Delacroix's painting of the massacre at Chios shows sick, dying Greek civilians about to be slaughtered by the Turks. One of several paintings he made of this contemporary event, expressed the official policy for the Greek cause in their war of independence against the Turks, war sustained by English, Russian and French governments. Delacroix was quickly recognized by the authorities as a leading painter in the new Romantic style, and the picture was bought by the state. His depiction of suffering was controversial, however, as there was no glorious event taking place, no patriots raising their swords in valour as in David's Oath of the Horatii, only a disaster. Many critics deplored the painting's despairing tone; the artist Antoine-Jean Gros called it "a massacre of art". The pathos in the depiction of an infant clutching its dead mother's breast had an especially powerful effect, although this detail was condemned as unfit for art by Delacroix's critics. A viewing of the paintings of John Constable and the watercolour sketches and art of Richard Parkes Bonnington prompted Delacroix to make extensive, freely painted changes to the sky and distant landscape.
Delacroix produced a second painting in support of the Greeks in their war for independence, this time referring to the capture of Missolonghi by Turkish forces in 1825. With a restraint of palette appropriate to the allegory, Greece Expiring on the Ruins of Missolonghi displays a woman in Greek costume with her breast bared, arms half-raised in an imploring gesture before the horrible scene: the suicide of the Greeks, who chose to kill themselves and destroy their city rather than surrender to the Turks. A hand is seen at the bottom, the body having been crushed by rubble. The painting serves as a monument to the people of Missolonghi and to the idea of freedom against tyrannical rule. This event interested Delacroix not only for his sympathies with the Greeks, but also because the poet Byron, whom Delacroix greatly admired, had died there.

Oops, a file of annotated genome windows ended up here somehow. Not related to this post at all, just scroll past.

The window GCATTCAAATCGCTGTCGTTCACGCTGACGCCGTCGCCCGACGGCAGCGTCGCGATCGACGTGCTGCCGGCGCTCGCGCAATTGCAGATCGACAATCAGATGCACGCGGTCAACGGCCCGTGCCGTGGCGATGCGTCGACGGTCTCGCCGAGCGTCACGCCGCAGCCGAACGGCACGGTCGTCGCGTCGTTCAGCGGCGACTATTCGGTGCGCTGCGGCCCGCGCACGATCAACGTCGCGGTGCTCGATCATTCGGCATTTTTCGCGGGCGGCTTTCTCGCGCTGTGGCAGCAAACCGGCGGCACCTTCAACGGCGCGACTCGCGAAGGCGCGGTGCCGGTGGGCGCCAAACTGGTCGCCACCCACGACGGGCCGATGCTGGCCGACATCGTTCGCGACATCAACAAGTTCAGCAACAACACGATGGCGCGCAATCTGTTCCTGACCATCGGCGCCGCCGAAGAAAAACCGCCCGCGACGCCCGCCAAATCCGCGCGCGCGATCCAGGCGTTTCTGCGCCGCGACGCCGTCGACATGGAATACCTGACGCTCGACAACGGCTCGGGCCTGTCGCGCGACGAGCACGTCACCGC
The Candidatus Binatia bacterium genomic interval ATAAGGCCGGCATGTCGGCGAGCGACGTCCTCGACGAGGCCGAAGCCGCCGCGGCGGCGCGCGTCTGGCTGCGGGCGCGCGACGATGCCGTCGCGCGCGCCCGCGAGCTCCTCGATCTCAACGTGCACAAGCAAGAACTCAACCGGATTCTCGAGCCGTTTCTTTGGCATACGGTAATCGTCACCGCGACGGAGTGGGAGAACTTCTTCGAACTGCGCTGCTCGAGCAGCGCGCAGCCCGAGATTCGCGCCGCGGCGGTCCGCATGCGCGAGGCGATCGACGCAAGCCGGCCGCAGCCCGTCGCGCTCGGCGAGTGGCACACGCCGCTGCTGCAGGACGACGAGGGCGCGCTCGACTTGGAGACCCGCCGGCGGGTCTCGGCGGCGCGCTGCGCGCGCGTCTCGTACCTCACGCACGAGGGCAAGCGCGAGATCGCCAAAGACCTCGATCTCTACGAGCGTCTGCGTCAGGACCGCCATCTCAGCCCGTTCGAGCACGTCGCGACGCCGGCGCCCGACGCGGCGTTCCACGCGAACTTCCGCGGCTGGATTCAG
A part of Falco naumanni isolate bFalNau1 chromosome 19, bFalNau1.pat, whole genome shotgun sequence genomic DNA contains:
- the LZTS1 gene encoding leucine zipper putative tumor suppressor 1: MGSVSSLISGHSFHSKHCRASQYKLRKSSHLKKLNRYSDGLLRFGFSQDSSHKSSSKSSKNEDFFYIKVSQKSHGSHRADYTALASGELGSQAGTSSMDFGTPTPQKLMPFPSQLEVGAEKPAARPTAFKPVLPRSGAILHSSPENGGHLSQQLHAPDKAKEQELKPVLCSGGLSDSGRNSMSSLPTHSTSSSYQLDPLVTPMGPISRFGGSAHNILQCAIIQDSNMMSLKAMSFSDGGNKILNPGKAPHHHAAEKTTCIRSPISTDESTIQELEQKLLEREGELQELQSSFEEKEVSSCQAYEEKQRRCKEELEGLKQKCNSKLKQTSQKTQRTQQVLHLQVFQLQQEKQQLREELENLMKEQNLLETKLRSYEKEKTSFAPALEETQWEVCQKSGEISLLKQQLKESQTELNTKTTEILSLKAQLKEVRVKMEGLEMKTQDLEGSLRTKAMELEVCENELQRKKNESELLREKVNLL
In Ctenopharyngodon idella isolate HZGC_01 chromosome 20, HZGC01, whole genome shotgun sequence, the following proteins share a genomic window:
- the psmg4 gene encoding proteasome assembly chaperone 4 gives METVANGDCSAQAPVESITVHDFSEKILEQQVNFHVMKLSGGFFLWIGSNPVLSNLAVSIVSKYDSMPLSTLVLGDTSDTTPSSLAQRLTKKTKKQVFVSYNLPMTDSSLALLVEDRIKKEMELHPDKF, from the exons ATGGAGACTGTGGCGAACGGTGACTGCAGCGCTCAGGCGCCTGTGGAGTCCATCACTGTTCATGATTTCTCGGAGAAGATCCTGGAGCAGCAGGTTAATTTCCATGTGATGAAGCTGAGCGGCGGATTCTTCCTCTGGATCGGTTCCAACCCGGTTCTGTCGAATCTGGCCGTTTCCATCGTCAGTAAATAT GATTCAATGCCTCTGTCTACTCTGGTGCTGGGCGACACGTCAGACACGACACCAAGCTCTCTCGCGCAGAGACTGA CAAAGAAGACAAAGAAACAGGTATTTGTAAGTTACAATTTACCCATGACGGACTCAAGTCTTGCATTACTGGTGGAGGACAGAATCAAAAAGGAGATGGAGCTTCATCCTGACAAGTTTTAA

A trip to England in 1825 included visits to Thomas Lawrence and Richard Parkes Bonington, and the colour and handling of English painting provided impetus for his only full-length portrait, the elegant Portrait of Louis-Auguste Schwiter (1826–30). At roughly the same time, Delacroix was creating romantic works of numerous themes, many of which would continue to interest him for over thirty years. By 1825, he was producing lithographs illustrating Shakespeare, and soon thereafter lithographs and paintings from Goethe's Faust. Paintings such as The Combat of the Giaour and Hassan (1826), and Woman with Parrot (1827), introduced subjects of violence and sensuality which would prove to be recurrent.
These various romantic strands came together in The Death of Sardanapalus (1827–28). Delacroix's painting of the death of the Assyrian king Sardanapalus shows an emotionally stirring scene alive with beautiful colours, exotic costumes and tragic events. The Death of Sardanapalus depicts the besieged king watching impassively as guards carry out his orders to kill his servants, concubines and animals. The literary source is a play by Byron, although the play does not specifically mention any massacre of concubines.
Sardanapalus' attitude of calm detachment is a familiar pose in Romantic imagery in this period in Europe. The painting, which was not exhibited again for many years afterward, has been regarded by some critics as a gruesome fantasy involving death and lust. Especially shocking is the struggle of a nude woman whose throat is about to be cut, a scene placed prominently in the foreground for maximum impact. However, the sensuous beauty and exotic colours of the composition make the picture appear pleasing and shocking at the same time.
A variety of Romantic interests were again synthesized in The Murder of the Bishop of Liège (1829). It also borrowed from a literary source, this time Scott, and depicts a scene from the Middle Ages, that of the murder of Louis de Bourbon, Bishop of Liège amidst an orgy sponsored by his captor, William de la Marck. Set in an immense vaulted interior which Delacroix based on sketches of the Palais de Justice in Rouen and Westminster Hall, the drama plays out in chiaroscuro, organized around a brilliantly lit stretch of tablecloth. In 1855, a critic described the painting's vibrant handling as "Less finished than a painting, more finished than a sketch, The Murder of the Bishop of Liège was left by the painter at that supreme moment when one more stroke of the brush would have ruined everything".